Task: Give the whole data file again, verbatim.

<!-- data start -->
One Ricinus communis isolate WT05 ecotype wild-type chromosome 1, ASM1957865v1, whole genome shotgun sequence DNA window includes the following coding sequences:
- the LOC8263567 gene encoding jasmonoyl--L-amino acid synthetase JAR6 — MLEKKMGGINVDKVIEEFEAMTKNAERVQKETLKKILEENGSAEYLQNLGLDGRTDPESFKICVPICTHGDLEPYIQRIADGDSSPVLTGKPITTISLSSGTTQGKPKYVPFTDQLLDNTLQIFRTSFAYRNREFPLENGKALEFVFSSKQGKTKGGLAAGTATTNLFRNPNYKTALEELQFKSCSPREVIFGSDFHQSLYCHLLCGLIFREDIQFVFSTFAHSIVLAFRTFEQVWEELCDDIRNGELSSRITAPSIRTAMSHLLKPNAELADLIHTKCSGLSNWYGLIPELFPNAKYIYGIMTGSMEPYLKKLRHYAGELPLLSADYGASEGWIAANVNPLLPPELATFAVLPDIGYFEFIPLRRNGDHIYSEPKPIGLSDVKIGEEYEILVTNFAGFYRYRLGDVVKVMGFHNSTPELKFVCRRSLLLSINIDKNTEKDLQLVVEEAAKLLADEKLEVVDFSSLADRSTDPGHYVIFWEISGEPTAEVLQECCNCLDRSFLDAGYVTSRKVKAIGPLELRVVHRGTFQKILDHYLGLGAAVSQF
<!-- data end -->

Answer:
One Ricinus communis isolate WT05 ecotype wild-type chromosome 1, ASM1957865v1, whole genome shotgun sequence DNA window includes the following coding sequences:
- the LOC8263567 gene encoding jasmonoyl--L-amino acid synthetase JAR6 — MLEKKMGGINVDKVIEEFEAMTKNAERVQKETLKKILEENGSAEYLQNLGLDGRTDPESFKICVPICTHGDLEPYIQRIADGDSSPVLTGKPITTISLSSGTTQGKPKYVPFTDQLLDNTLQIFRTSFAYRNREFPLENGKALEFVFSSKQGKTKGGLAAGTATTNLFRNPNYKTALEELQFKSCSPREVIFGSDFHQSLYCHLLCGLIFREDIQFVFSTFAHSIVLAFRTFEQVWEELCDDIRNGELSSRITAPSIRTAMSHLLKPNAELADLIHTKCSGLSNWYGLIPELFPNAKYIYGIMTGSMEPYLKKLRHYAGELPLLSADYGASEGWIAANVNPLLPPELATFAVLPDIGYFEFIPLRRNGDHIYSEPKPIGLSDVKIGEEYEILVTNFAGFYRYRLGDVVKVMGFHNSTPELKFVCRRSLLLSINIDKNTEKDLQLVVEEAAKLLADEKLEVVDFSSLADRSTDPGHYVIFWEISGEPTAEVLQECCNCLDRSFLDAGYVTSRKVKAIGPLELRVVHRGTFQKILDHYLGLGAAVSQF